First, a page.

The Scranton tribune. (Scranton, Pa.) 1891-1910, May 09, 1894, Page 4, Image 4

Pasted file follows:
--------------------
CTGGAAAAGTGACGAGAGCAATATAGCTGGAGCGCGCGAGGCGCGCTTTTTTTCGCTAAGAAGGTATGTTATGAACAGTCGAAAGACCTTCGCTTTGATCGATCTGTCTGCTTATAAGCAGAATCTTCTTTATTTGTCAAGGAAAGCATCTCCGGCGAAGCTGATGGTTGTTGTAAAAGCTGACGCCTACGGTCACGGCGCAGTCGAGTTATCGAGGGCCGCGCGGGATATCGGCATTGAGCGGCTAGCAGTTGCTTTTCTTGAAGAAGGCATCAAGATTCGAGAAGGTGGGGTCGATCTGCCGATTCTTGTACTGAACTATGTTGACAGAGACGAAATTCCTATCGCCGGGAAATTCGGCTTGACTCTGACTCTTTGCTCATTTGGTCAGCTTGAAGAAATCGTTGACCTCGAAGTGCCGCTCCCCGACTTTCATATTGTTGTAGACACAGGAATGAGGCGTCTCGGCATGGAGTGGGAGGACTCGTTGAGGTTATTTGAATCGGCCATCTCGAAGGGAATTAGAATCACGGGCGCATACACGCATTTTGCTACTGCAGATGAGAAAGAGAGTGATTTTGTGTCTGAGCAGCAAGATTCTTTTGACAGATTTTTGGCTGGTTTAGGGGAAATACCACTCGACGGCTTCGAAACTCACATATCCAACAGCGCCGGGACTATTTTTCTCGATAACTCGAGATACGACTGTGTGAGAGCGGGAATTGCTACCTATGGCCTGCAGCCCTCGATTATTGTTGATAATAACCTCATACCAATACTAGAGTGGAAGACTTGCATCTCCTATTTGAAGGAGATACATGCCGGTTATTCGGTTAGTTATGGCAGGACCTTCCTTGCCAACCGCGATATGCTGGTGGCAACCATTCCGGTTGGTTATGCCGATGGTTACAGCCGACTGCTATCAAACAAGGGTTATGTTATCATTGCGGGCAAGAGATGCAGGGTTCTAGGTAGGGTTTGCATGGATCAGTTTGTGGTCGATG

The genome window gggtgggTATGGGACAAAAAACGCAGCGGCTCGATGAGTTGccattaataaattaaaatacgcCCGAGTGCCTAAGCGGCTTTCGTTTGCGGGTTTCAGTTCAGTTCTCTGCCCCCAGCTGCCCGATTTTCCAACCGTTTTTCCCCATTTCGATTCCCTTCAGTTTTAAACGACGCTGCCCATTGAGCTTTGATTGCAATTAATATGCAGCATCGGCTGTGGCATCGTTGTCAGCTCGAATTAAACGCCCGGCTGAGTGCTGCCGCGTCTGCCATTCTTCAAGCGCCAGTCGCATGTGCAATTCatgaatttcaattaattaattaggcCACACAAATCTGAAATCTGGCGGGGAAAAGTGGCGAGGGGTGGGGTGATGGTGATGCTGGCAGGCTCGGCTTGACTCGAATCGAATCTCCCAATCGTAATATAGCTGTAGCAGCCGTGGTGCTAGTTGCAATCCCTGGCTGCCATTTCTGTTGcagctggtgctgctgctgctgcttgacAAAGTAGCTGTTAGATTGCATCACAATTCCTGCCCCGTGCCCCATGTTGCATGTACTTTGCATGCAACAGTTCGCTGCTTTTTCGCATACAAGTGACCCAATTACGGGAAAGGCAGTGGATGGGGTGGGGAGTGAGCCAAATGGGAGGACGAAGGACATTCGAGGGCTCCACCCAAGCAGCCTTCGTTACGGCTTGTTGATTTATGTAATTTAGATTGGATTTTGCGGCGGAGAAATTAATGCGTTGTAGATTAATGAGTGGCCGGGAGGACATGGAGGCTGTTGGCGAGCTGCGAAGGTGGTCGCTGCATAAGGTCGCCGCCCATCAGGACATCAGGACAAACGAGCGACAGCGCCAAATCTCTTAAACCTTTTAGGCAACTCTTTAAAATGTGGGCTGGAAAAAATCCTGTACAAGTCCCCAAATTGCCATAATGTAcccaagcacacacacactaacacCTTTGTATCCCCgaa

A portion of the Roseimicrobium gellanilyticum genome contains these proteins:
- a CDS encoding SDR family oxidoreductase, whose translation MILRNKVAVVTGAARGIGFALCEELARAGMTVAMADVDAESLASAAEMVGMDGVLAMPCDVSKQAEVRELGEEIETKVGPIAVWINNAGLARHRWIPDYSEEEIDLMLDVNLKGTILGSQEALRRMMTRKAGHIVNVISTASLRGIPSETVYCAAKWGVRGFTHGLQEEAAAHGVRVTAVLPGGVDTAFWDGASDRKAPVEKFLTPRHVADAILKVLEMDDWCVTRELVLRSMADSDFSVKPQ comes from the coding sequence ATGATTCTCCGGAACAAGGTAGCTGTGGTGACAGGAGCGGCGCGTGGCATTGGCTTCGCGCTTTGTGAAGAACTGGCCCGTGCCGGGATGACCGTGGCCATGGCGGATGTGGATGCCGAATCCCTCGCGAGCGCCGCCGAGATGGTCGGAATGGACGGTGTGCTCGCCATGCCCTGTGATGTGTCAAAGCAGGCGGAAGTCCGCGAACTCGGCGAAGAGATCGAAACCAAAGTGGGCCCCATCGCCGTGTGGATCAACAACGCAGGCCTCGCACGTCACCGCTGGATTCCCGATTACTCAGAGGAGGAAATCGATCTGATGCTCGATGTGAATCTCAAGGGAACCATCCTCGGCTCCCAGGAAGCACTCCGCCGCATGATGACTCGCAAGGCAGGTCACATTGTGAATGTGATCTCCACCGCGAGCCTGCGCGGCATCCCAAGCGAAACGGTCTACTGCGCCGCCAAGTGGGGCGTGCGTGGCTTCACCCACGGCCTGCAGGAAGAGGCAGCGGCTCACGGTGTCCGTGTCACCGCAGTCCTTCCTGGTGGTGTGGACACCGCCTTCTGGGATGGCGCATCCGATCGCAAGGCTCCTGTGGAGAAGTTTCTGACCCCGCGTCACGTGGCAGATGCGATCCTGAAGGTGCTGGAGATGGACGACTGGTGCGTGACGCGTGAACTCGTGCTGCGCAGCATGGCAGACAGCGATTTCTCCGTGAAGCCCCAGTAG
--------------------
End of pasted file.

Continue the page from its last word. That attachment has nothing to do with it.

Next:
THE SCI? ANTON TKIBUNE-WEDNESDAY MORNING-, MAT 9, 1894. SCRANTON TRIBUNE PlTBI.TRHFfl DAILY IN SrnA?f TOST, PA-. BT TllL iHIUUNK PUBLISHING COUPAST. New York Offich: Tnintrxs Buildino. Frank 8. Gray. Manager. littered at the Fosfofflrc at Sermtom, " Second-Villa UmO Halter. 1 HE SCRANTON TRIBUNE. SCRANTON. MAT !. IBM. "It 18 a fatal mistake," says the New York Tribune, "for business men to lose courage in dull times and to imagine that trade In 10 had that it is useless to attempt to work it np by eommsndtng in lie attention through legitimate advertising expedients. It is the concurrent testimony of all the most energetic merchants In trade that the returns from advertising were never more direct and speedy than dnring the present year of de pression. The foolish angler is the one who casts aside his rod when the ery is raiB.-d that the full will not bite. The wise nsh-rman knows ihat there is good sport so loug as there are iish iu the pond, and catches thetn and ilils his basket by bnting the hook cure .'ully ami casting his line where the water seems stillest." More About Consular Reform. Representative. Bellamy Storer, of the bouse committee 00 foreign rela tions, whose etT'.rts at reforming the present Inadequate consular kyttem were recently OOtnmended in these columns, has favorel TBI TBtBUNl with further information as to the exact nature of the bill which he is now endeavoring to have congress adopt Unlike the similar bill of Sena tor Morgan, Mr. Storer's proposition does not regulate) lh salaries of con sols and consular agents, preferring to have that adjusted by aspirate leglsla 1 1 o n It coutines its att-nti :i to the principles first of a reorganization of tbe present system so that all fees of everv description are to be turn" ! Into the treasnrv department and the fli cers are to receive a certain Bled sal ary; second, no periou is to be ap pointed to the consul ir service who has not piged an examination, the re quirements of whic i are to bo fixed by u board to be appointed by the presi dent ; third, that all nrtpointnitolatball be uiad to the lowest grade at first, and a;I pr irr. 'ons made witn r peet to seniority and fltneas, and eximina tion to he required for 'ch i r uuotion ; fourth, that no removals shall he made except for unfitness, or other proper cause, and every removal shall be ex amtned and approved by board of . fill ers of the stute department Vested Willi this smhontv "I think," wri'es Mr Storer, "that if w oonld, sfter lurl BRbtlng, establish tbeee principles in our consular ser vice. We ibor.l 1 at OQOt mke a great elri le in ai'vauc I 1 av tn my ahy whatever with the civ which g. np in e ngress, tnat it i absolutely necee saty tiist ibe party in power ibonld he represented In tbe eyes of forign ns ti ii- b its own partisans. I Bead not ill, bOWeTer, tbat this bill is not in tended in ppiy to am bats ad ore or mln latere, Wko mav rvaoulnjr tw iipeoted to be in ser in! wt the general policy of the BdmioistraUoi tbey aerve, With onr modern sy'm it fkpid OOmmOOi Ostion by teiegrspti, aad tbe -xtrsor dioary cloeenese now existing between nations, I ntn m re of the oj tnion tbat enr entire regular diplomatic service, 1 1 iperly so celled, uiutit be dispensed With, at. I III cases wiii re negotiations hi d historic diplomatics rvices ire de nial led, tbat special nvoy wIk t i . re t on it mil i u end for lempoi i . o J ots, fUs nly irftoment sgsiosi tins is Hit it if. i,ei -'ry to bare a rspreeeateiiTo ol tne l I ted States In r iss of foreign revolution or disorder. This isbsrlly to be apprehended m tbe civiliztd world as DfCeeeaty, and if it be so, I do not see why a consul gen eral, or eYn n consnl euM n t ive jiroti ctii.n of our Bag in places when we now l;e p reel-as iplomatic ofheors, in the seme way us ttiey do in places where we have do other ropreaontatleoi of th- (' iited Stairs b it a coninL " This is the vv w of an increasing mi nority of ctf ii ns who look with grow ing disfavor on system borrowed from feudal times kB4 little changed since. Hut it Is not instantly ettMtMl to trie success of consul sf reform that this other ipiestion of aboliabtog tli rejn lar diplomatic service should be slue I to it. '1 tie work of our eo snlar and consular agents, unlike that of our am bassadors, ministers and envoys, is meant to be es-enllally modern and business like. In thoory, if not in practice, the consular represnntatives of tbe United St tes sro superior soli citors of trade uml expert promoters of America's commercial interests gener ally. The sooner they become these things iu practice, the sooner will that branch of our civil servico riso in popu lar respect. ''Mr. I'owdkhi. y oceasionally makes mistakes," tersely remarks the Wash ington I'ost, "but he didn't make a practice of wallowing In blunders a la Sovereiirn. " This is a case where a eutence says as much as a sermon - The Welsh in America. In concluding his entertaining paper explanatory of the interesting tradi tion that Madog, a Welsh prince, dis covered America In the twelfth cen tury. 300 years in advance of either Vespucci or Colnmhtis, lienjaruin F. Lowis, of Utica, N Y., editor of the leading Welsh-American paper, Y Drych, recently paid a tribnte to his countrymen in Utiea which is so apt and at the same time so applicable to our own community that we shall, witbont further ceremony, reprodnce it verbatim: As or.1) who has lived thirty-five years in Utica and is fairly familiar with its popu lation, I am free to assert that our citizens of thet nationality have every reasoti to be proua of their record iu the pest an1 of their character and standing In this cam -mnnity today. In devotion to religious principles, in works of charity and bene volence, in the intelligent pursuit of literary advancement and musical cultnre, in the cardinal virtues of Industry, thrift, honesty and American patriotism, their record for the past. 100 years is one that maketh not esnnnied. Claiming no superi ority, we admit no inferiority to the best found among tbe different nationalise! of our population. We respect the good people of Utica of every nationality. We differ from eacb other in soruo respeots, but we are all wonderfully human, with some faults, foibles and peculiarities: but above all, with warm benris, earnest sym pathies, helping minds, bound t iirether iu the bonds of a common brotherhood; proud of our beautiful city, which has fur nished so many illustrious names for our country's roll of honor; proud of our fer tile and prosperous county; proud of our tnagnincent imperial suto; ami over ami above all, proud of our glorious country, a conntry thBt we intensely love, whether it be ours by birth or adoption. This tribute breathes a. spirit of fair nessand justice which cauuot be too generously commended. There is dan ger in fulsome compliments to classes separated, at least in sentiment, by dif ferences in racial extraction, becanse such compliments tend to foster exclu siveness and discourage that frank as similation which is the hone of our composite American citizenship. But there is no danger in the true word of candid praise which reserves its high est eloquence for patriotic allusion to our common country, as whose citizens Welsh-Americans stand upon an equality with all other races and classes bound by equal u'.leginnce and exhibiting equal lovaltv. 1WO WBIK8 from tomorrow the Re publicans of Pennsylvania will hold the most enthusiastic convention in the parly's history. It will be a con vention of the people, by the people and for the people. The people will see that its ticket is taken car) of. COXIYISK, l.lKB the measles, is a tough infliction whilo it lasts, but it will leave the body politic in cleaner condition when it shall havs abated. Professor Wood Retires. By a sale of his holding in TBI Tuin i nk Publishing company to the re maining directors ProfeMOf t E Wood, who during the past year has tilled the position of general manager of this paper, retires from further con nection with TllE Tltllil NK, The chango has been necessitated by a press of business csres incident to his simul taneous management of Tint Tun i nk Publishing company BBd Wood s I!ui ness college. During bis connection with the man agement of Till" TMBUOT the paper ex perionoed anooeea In ail depattmeota In spite of the financial depression which has in most communities told heavily ODOO the revenues of the N s: established newsp iprs, TllK Tumi m: hss made its WSloOmS Way into li.aur nun Irede of nw h.uns an I ha, i i its advertising pilr .meg, k apt pact with the p'cgres of tne progressive coin mnnity in srhlob it is published. The retirement of Professor W ol, volnntary and amies! le ns it is, will not involve any radical changes in either the policy or personnel of the paper. It will be the endeavor of the present management and proprietors to print as good a QeWspapOT as t M third city in Pennsylvania, reinforce I by growing suhurbs, wi.l support. 1 I Ibll end no ress nshle expne will w spared and 00 reasonable tffort ig nored by any m mtiei of tne J lUrnal's working force. SBBaTOB LODOB,WrK) is rapidly nm- in: m coma ni..ig position iin ig He pO liO ID sen ll -.l runt when he sav that tbe protectionist minorttv should must up. .a Its ng it to disease th tar- liT I ill llin by item Tne fact that the emended aeflate bin is notoriously a roosting place for fvrel monopolies an i trusts poeslbly siplaios wuv the majority It opposed to the seriatim plan of dlate. Mr. Archer's Illness. The per,. of BerantOB srill regrt to iesrn that th- health of Qeaeral U i i i gr II II. Archer, of the Borantofl ra tion MNBOattf has not bOM iin pr ve I iv his sojourn in Atisnlie Cilv. and. wit i few ei.-epijons. thv unite 111 the h ; f at I. IS restoration to health m tr be pe lv an i r imptatBa Mr. Archer, representing in Ins per sonality file Sera'ilon Triotlon Com pany, has don much far this oommnn tty. His snccssss are to be attnhu'ed lo the furl tbat his pnmts't to th--public have nlwavs leti made good II" has in :de th name of his c tiin.:y I lyOonym for stability and at ti e -am- time given the people of Scran ton sbeap an I (Solent str.t r nleray service M A I )OG, Man or Mvth? lt-'i re the Oneida Historical socity, of Utica, N Y., Bdltof Benjamin V, L-wis, of V Drych, recently read an interesting piper giving facts and fables as to th tradition, long oher- lbed iu Cymry, that Uadog, bob f Owaln flwyned I, a prince who rnb-d in North Wales from 1 1 87 to 11 SB, was the first real tliscoverer ami colonizer of the North American continent, ocru tiving a position miilwav between Lief BrloeOO, who touched what is now the Msssachutetts shore quite br accident in the eleventh century, leaving little evidence of his momentary binding, and Christopher Colon, otherwise Colum bus, who sighted the new world 10 MU2. The tradition hss it that upon his father's death Madog, disgusted at the dissensions among his brothers, set out wiih three small ships to find a new home. After some titn he re turned with such glowing accounts of the result of his quest that another ex pedition was lilted out, containing ten ships Bad 800 countrymen. All that is known is that this flotilla went west ward, pissing Ireland to the north The tradition has it that Madoir's first discovery of America was iu 11(10; and ihat, four years later, ha reoroased the Atlantic with eighteen ships and 11,000 countrymen ami took possesion of the throne and kingdom of .Mexico, giving birth to the Azteo race and eiplaiulng the existence on American soil of pale hued Indian tribes who stioke a dialect said to resemble Welsh. a e e The great contention lias been ns to whether this tradition was current in Wales before the life of Columbus We now quote from Mr. Lewis' ad dress: Those who take th aflirmative viow re fer to cotillrmative expressions found in the poems o' theso contomporary bards, Cytiddelw, Llywarch ah Llewelyn aud (iwalchtnai, but the meaning given to these quotations is disputed bv those who take the negative side. The next refer ence to Madog is by Meredith sp Khys, a bard who flourished botween 1480 Bad 1477, and ho unquestionably refors to Madog ab Owain (Iwynedd a n rover of the seas. In his -Travels," published in 1634, Sir Thomas Herbert, refers to a CvBvig ab Gronw as authority for the Madog discovery of a western continent. A Welsh triad speaks of Madog nb Owain Qwynsdd aa having gone to sea with ten ships aud 8oil men, but adds that "it is not known to what place they went." In 1168, fourteen years before the date given for Mining's first voyage, there died in Wales a monk known as Canning of Llan Carvan, He left in manuscript h history of Wales, which was coutluued, It is claimed, by other monks for succeeding feneration. The work was translated in to English by Humphrey Llwyd iu H8 and edited aud published by Dr. David Powell in 15S4. In this his tory as left by I.lwyd, the Madog tradition is given in detail, with the explanation that the country, from the descriptiou given ot it by Madog, must have been the same country as that afterwards discover ed by the Spaniards. Dr. Powell, the edi tor, argued that the country discovered by Uadog must have been Moxlco. This his tory is supposed to have brought the Ma dog tradition first to the attention of Eng lish readers; but Sir Ueorue Porkhain men lions the story in a pamphlet in it. Tbe story of Madog's ad Veil turee 0000 publish ed, was generally accepted by zealous Bug Uahmen In order to claim for themselves priority of discovery as against the Spani ards It is found iu Hsyhiyt's travels, published in 1589; in Ral Igh's history of the world, I6U; in l'unha's pilgrimage, HVifi; and in the History of the World by Abbott, archbishop of Canterbury, pub lished about the same time, lames llowell, a Welshman and a graduate of Oxford, while In Heat prison, London, wrote a large number Of letters which were pub lished between 11145 aud !(i."i5. In these he had tuuen to say of the Madog expeililion. sen So much for the authenticity of the Mating tradition. We c tme now to nearer material, whether lact or fable each reader may decide for biinself.the purport of which is that at the lime Columbus landed in Mil'.', there were Indian trib-s on American soil that looked like descendants of a white rsee and that spoke a language which Welshmen could understand. Again We quote; David Ingram, a sailor, who went with Sir John Hawkins to the West indies In l!r., is the first known authority for the as-erttnn that i-niln speaking the Welsh language were found among the Indians on this Continent In a narrative written by I j 1 1 ii in l.'.sJ, lie says he found here a bird railed "penguin, which peetneth to b Welsh," and fun her clam. "d to have beard other Welsh words Kikon i inu Btadnea, a native of Braekoaanlre, Wale, le said to have landed on thee a-,1 between Kl rld ai.d Virginia In 1070, and is quoted as saving that ho spoke SO some Indians In their native language, when he was Informed by them that lbs ir ante-tors had come from Qwyeodd, In Prydain Fawr (North (Tales la Greet butaini. A the title Ureal Britain was le t adopted, though occa ionailv us d, after the accession of .lsme I, gOB Mr Strdman must have miMinders.ood Idi Indian frienls, or else they wer not Ma ll giana The most frequently Quoted eU" thorny for t he ext-tife of Weith spe ,k -ii g Indians on this continent is Her. Morgan Jonee, an Bpisoopal ciergymsn. aboeamato America from Wales senM time prior to tOJOt llts narrative Iu sub stance sayi that he an I five oft ers While In S uth Carolina ;o the Tnscarura coun try, were takes pt leoaen an i an iem..ed to death, 'luis led Jones to eir mm in the Itnti-h tongue: "Have 1 Mi-aped o inany danger to b- now knocked oe the bead Ikoedagf11 He w nndetstood by a chief present, who embrs -. I blm lad I told bin In th llntish tongue that he lb oi - not Ola Th I Chief rsaomed the ; pern and t k them among the ITosS. i i tribe, tvbo eatavtaieed the Strang- ers civilly fur f ur uiiulhs Ii is .apposed thattn term llrtlish tongas lore n-d. mnt Welsh, tut Mr Lewli not nnnatorally talnka that if Mr .1 nes, a insti who ieft South I Wale to the oevnuteoutb cnturv could I Ulk intelligently with people i ibad left North Watea la thtwift; ! Inry tie or t ev must I, ate l,-n .. il wed with th gift of tongues spoken I of in holr writ 1 nu are other ovideoeae, Mai or 1 fsncifu , of ih szlstenoa of Wateta peebit g Indians lo itm on lap) tin siwrt saw urh natives on ne R t nver end nothr gentlemaa w thun o i the O no A Mr H.n 1 1, a W-isn-man. in 1750, saw tnin met ward, fsr ii-yond tio- alleaiasippl; a LloBtoaaal Joeeph Roberti beard aa In ltn swr in Kymraag la vVaeblogtoo la 1801 and seVi r si other similar instances ire narrated tbe matt thrilling of ail ho ingattory prl lad la th Kentnckv l'alla Into iii 1804 Manner lirifti- -sod five rompenlooi, to ti'st e A- . man, bavfeg life fof y rt vi a t Bhawnoe Indiene In Virginia, t out io exi i re the sonraes of th Mteeoan rival While thus engaged they .v-r eaptnred by a inb of whit adlau and COOdimned to death. Tim tss was Uiaile res ly when (irifllth heard the chief sp ik Welsh. He antw.tei in the same tongue and his life ws spare), lots tribe bed 50,000 inm bere, all whit. Thaw telaa, with mny othera, canoed historic iiiy m e.ined WeN men lo investigate Mr Lewis tells us that' In I1M John Bvaae left Wal- deter- mined to hud Hie Welsh Indian if they existed on the Mi. iin tin.r, and preach the U -H to them He reached M, l,.mi i ; . i. then bi ah ut '.' mile un the Ml - irl and s-ut the winter with the Mahae The eett rear be traveled tt mile more, and found liims-lf am i the Is eo dene Be retttraed le IB07 eoaviaced in bie OWB wind, "that Ike Welsh Indians had no nisieuce " Oneida county Welefc-Amerioaai In lsU aubsrt H e I mo ley to pay the ei pensss of another searehiog parly, beaded by John T. Boberte, whose dseeendentl are prosperous citizens of L'tlce K .berls snd a e- mpanion, Wil liam Perry, left CJtlea April 14, in that year and reached St Lonhl M ay 99 It was constantly rtitnoro I Ihat a tribe of white Indians did exist, far to ti e west ward , and for two years Mr. Huberts quootionod trappers, hunters, traders aud scouts from all portions of the west, but could get no definite evi dence of th much talked of Welsh alMirigises Perry went up the Mis souri river for 700 miles, but was equally unsuccessful Tins ended ths snort to locate th vanished tribes. We have thus hastily scurried over a most interesting address, doing it but scant justice. We shall close in sheet words of Mr. Lewis: "It may ba that this misty tradition is unworthy of so much attention, but it took right oen turies to prove that America had really beeu discovered by the northmen What another century ami a half may do for Ms-log remains to be seen. After all there may bo something of history in this dun legend of the long past, but it is possible, 1 will not say probable, that the Madog story will be laid to rest with the legend of Arthur and his mailed knights sleeping in a subterranean cavern awaiting the break of day, to go forth to battle for th land 0f tho red dragon; or the knightly, though unfortunate Dom Sebastian, who was for centuries ex pected to return from the laud of the Moslems to restore the glory of the Portuguese nation, or the Old Rodrigo, who is to redeem tho bpanish name and restore the grandeur and power of the old Castilian monarchy; or Frederick Hsibarossa, the contemporary of Matlog, who is believed lo sleep lightly enough beneath tho soil of Thuringis to be awakened by the wail of Ger many's distress, should she ever need the succor of his strong arm; or The O'Donogline thai sleeps with eyes and ears open beneath the lakes of Ril lerney. ready to right tbe wrongs of down trodd mi Ireland." PAINT cracks It often costs more to prepare a house for repainting that has been painted in the first place with cheap ready-mixed paints, than it would to have painted it twice with strict ly pure white lead, ground in pure linseed oil. Strictly Pure White Lead forms a permanent base for repaint ing and never has to be burned or Scraped off on account of scaling or crackine, It is always smooth and clean. To be sure of ucttinir ffiAtSJT" Atlantic. Bcymer-Bauman. "Jewctt." "Fahnostock.' Davis-Chambers. " Armstrong & McKelvy." For COLOBS National Lead Co.' ttUi White Lsm Tintinv: Colors, s onspoupd tan to s ?5-HHitnl Leu of .c,n anil mix uut own painls. Save time and annoyance in matching shades, and insure the let paint that it is pu sihle to ptil on wood. Bend us s postal cat I and get out Ih.1c on psitits dim color-card, free; it will probsbl) save you aKii'l many dotlara. NATIONAL LEAD CO., New York, Baby Carriages, nJE..: ""un Cedar Chests Hill & Connell 131 and 133 N. Washington Ave. Larr Stock Hzzzzm Price CQURSEN, CLEMQNS & Co. 422 LACKA. AVE. AVLZCVOnTii'C Meat Market llis Fines t in tbe tit) Tlie latest iiiiproee 1 fiir nlaliintti ami a.nratn for k.ui BMat, battel smi tpt. It w aealag . DOCTOR JOHN HAMLIN Qualified Veterinary Surgeon, Ivor Thirty Yuan' Kxtrielioo Practical Shoeing Orailuato uf tin. AnuTi'-au Vi-toriiury OaUsga Tho troatmi'iit of LAMBimi IUi BUM Im psUitnontn in tliM im v..!ii..iit of h ir-.'-. rv.Tjr aftiTiiixu). I.nino and Ki' lt antniuli i x tmlniMl ami pro- "rrtbi ii for free t eterae even Muiniay from I lot P.M. AKTOHEHARTHAN DU6 South Washington Avonue, Contractor anil builder of Concrcta Flintln, ('oQcrt Hi -kH. I'olato. Hnltar and Coal Him, WSJ Cellars dried up. Union may ba left at Thompson I'rait. Will ama A Co. Main ami bycou 8IrMtn. or at Scrunton Btove Workn. AUo Kouuilatlons, Cmloroa. Kish Wlro Tunaulasuil Oitliua. r'lai:-iin tor Uiinleu Wi.ii, k WANT a Piano or Organ Cheap? LOOK AT THE LIST: An extra Quo Henry F. Miller Squaro IMsno $1T.-, An extra Mno "l'hiekerin(r"Siiuaro linno !".") A n'""' liainN llrntiieri HiU.re I'nuo. .. ltm A Kood Mayor Hroihors uuaro Piano.... W0 A (tood Firth & Pond Square l lano 7o A itood llnphonia Square Piano 60 A very Rood Rostou Piano Co. Walnut Oprlgnt ieo A very (rood Wbceloek t'priirht Piano.. 180 A vary irood Whoclock Upright Piano.. 13(1 GUERNSEY BROTHERS' MEW STORE Pianos GOLDSMITH'S $ YOU WANT A NEW DRESS You've settled that question in your mind already. And after seeing the new dresses in church of late, you've about made up your mind that you can't get one too soonbefore the prettiest things are all gone. It's only a question where you shall get it. You want, of course, new spring styles, new combinations- ;Iiew colorings and new textures; in fact, a j a n .4. - nety to select trom, so that you will take no chances in having something old palmed off on you. IZSTe iLre tlie People And everybody knows it, that always are the first to show the latest productions from foreign and domestic looms. All-wool Silk and Wool Novelties, never shown b9fore, just opened. New Brocaded and Striped Sewing Silk Grenadhns; are very scarce, but we have a large line or them. Japanese, Chinese and Lyon3 Silks, in all of the new and beautiful designs, at Domilar Drices. French Wool Chillies, Wash Dress Consisting of Foo Chow Pongees, Sateens, Swivel Crepes, Creponettes, Bengalines, Ginghams, A stock unsurpassed in variety, newne33 AT NOTION COUNTER irictors With the New Valves Out of Sight Otir new Bicycles are now to be seen at our 314 L.icka wanna avenue store VICTORS, SPALDING, CREDENDA, GENDRONS, And a full line of Hoys' and (iirls' Whf'ds We are mak in extremely low prices on Second-hand Wheels. I u I lilUl 314 Lacka. Avo. Fountain IVns Fountain Pens Fountain Pens SPECIAL F )K' A FEW l )A VS A Guaranteed Foun tain Pen, regular price Si-50, for 98 Cents Reynolds Bros, stationers and Engr jvpti. 817 LACKAWANNA AVIi Dr. Hilled Son Albany Dentists Sot troth. lUtl tot not, f; for leM oI" lad tooth without platea ralloil crown and Briaaa work, sail for prions and refer enass TONAl.uiA. lor sztraetina tcth without tlu. No ether. Mo teas. OVr.Il FlKtiT NATIONAL HANK. A vory good Blmnlngar Upright Piano.. IM OKOANS, A Manon & Hntnliii.naarlvnow.hldhtop. I double rood t It An A. R Chase, nearly new, high top, I double roe II A Chicago Cottage.noarly new, high lop, double reed A Woreoitar, noarly now, high top, double reed oj 224 ui uiiHLLiniiiu a l and Organs at Wholesale and KetaiL on Installments. our latest and la3t importation for this season, just out. Goods. Oh! Such a Variety Bpeetel Sil s ; Pea aad Oaretive Toilet iai. 9:. pr boiof tnre II lititM-d S'lk Oartsrs, with Oiidizd snJ Silver Clstivs; usnsl price, yja. rfpeoisl Bale Trice. i5 CENTS. THE : COLUMBIA : 224 Spruce St.. Op. Tribune TITK let tb fincet in- i f Wli is of Si I t l'tin-risi.r Utiortl r,... WANT THE LARGEST Amount of convenience for the least expense. WANT TO KNOW The secret? It lies in the Alaska : Refrigerator. We have Miny 3tyle an. I Sizes. Foote & Shear Co. GLOBE SHOE STORE Reliable Goods One 1 Vice Satisfaction Guaranteed 227 Lackawanna Avenue EVANS & POWELL, Proprietors iiniimiiiiiiiiiiiiiiii'MMtiiKiiitirt: s DO YOU REQUIRE I I ACCURATE TIME? S w i ham: i r. I EDC Mr -f niiiiiiiiiiiiiiiiiiiiiiiMiiiiiiiiiiiiiiiii; The Great Murvcl ol Dental Science Anaesthene A ni t tit disoovery and the Eole property of Henwoodl h. Wardell DENTIBTB, 316 Lackawanna Ave. WHAT J.G. SEAMONSSAY3 ABOUT ANiESTUENK tins BKITWOOD A WARDKlLt Aflor Inn Inic olovon leeth oitrartod at 0110 alttliiic tiy ttio pslBlaSS method, 1 pro nounor It entirely hutiitfnctorv In avo'T parlUular. J. U. 8KAMON8 A Standard. nearly ncw.hlgh top.donblo reed 10 A Miomnger, nearly new, high top, double reed ; - It And .-.bout 20 other good second hand or gans, $25 to Ilia . ' , Tho above collection or Socoud hand Iniru mentsareall in good order, fully gmran toad, tho greatest bargains, evsr efferod in this city Call and sea them. Installments or discount f r cash. WYOMING AVENUE, SCRANTON, BAZAAR you want a large va, 4 Silks, Dotted Swisses, Dimities, etc., etc. and cheapness. BICYCLE : AGENCY OHice. :3ii WuSa 11 grAilc nd rinrnt verv xu&rhlne Iv.... ..f ..t..r.. I ' 1 f-.o. . FIRST MORTGAGE 6 0 BONDS OF THE !F0RTy F0RT C0AL COMPANY. A limited niuntier of tho above bonds are for salo at par and ac crued interest by the following parties, from whom copies of the mortgage and tall Information can be obtained: B.W. Mulligan, Cashier Second Xational Rank, Wilkea-Barro, Pa. W. L. Watson, Cashier First Na tional liank, rittston, Pa. J. L. Polen, Cashier People's Savings Bank, Pitteton, Pa. A. A. Bryden, President Miners' Savings Bank, Pittstou, Pa. And by the Soranton Savinpa Bank and Trust Coinpany,Tmstiy under the jMortgagc. T, H, Atherton, Counsel, WILKES BAF.EE, PA. Inserted in THE TRIBUNE at the latent' ONE CENT A WORD. X A Ill ADS.